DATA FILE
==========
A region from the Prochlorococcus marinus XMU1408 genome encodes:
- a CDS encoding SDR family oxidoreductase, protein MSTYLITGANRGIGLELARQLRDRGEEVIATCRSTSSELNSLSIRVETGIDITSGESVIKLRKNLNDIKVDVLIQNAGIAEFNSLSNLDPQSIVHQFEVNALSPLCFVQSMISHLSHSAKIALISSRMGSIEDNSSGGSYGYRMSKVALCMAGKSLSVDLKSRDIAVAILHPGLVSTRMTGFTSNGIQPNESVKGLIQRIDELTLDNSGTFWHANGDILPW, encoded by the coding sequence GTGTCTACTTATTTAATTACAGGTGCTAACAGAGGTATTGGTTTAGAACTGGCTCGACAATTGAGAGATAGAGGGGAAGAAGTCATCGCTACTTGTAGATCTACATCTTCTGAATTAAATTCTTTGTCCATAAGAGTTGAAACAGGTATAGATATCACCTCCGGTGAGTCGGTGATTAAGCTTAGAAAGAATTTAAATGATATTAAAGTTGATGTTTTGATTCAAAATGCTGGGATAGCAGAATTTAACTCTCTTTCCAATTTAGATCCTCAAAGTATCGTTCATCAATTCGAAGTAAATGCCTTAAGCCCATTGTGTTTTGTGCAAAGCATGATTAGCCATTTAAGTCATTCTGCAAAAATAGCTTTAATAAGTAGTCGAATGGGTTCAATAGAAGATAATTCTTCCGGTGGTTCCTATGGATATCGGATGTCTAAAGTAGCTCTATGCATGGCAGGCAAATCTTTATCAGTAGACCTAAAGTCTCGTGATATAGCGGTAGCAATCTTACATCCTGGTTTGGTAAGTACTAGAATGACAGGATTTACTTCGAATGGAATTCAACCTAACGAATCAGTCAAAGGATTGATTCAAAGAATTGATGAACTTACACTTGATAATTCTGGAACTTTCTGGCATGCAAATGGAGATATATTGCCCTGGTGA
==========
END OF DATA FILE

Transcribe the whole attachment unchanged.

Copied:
A region from the Prochlorococcus marinus XMU1408 genome encodes:
- a CDS encoding SDR family oxidoreductase, protein MSTYLITGANRGIGLELARQLRDRGEEVIATCRSTSSELNSLSIRVETGIDITSGESVIKLRKNLNDIKVDVLIQNAGIAEFNSLSNLDPQSIVHQFEVNALSPLCFVQSMISHLSHSAKIALISSRMGSIEDNSSGGSYGYRMSKVALCMAGKSLSVDLKSRDIAVAILHPGLVSTRMTGFTSNGIQPNESVKGLIQRIDELTLDNSGTFWHANGDILPW, encoded by the coding sequence GTGTCTACTTATTTAATTACAGGTGCTAACAGAGGTATTGGTTTAGAACTGGCTCGACAATTGAGAGATAGAGGGGAAGAAGTCATCGCTACTTGTAGATCTACATCTTCTGAATTAAATTCTTTGTCCATAAGAGTTGAAACAGGTATAGATATCACCTCCGGTGAGTCGGTGATTAAGCTTAGAAAGAATTTAAATGATATTAAAGTTGATGTTTTGATTCAAAATGCTGGGATAGCAGAATTTAACTCTCTTTCCAATTTAGATCCTCAAAGTATCGTTCATCAATTCGAAGTAAATGCCTTAAGCCCATTGTGTTTTGTGCAAAGCATGATTAGCCATTTAAGTCATTCTGCAAAAATAGCTTTAATAAGTAGTCGAATGGGTTCAATAGAAGATAATTCTTCCGGTGGTTCCTATGGATATCGGATGTCTAAAGTAGCTCTATGCATGGCAGGCAAATCTTTATCAGTAGACCTAAAGTCTCGTGATATAGCGGTAGCAATCTTACATCCTGGTTTGGTAAGTACTAGAATGACAGGATTTACTTCGAATGGAATTCAACCTAACGAATCAGTCAAAGGATTGATTCAAAGAATTGATGAACTTACACTTGATAATTCTGGAACTTTCTGGCATGCAAATGGAGATATATTGCCCTGGTGA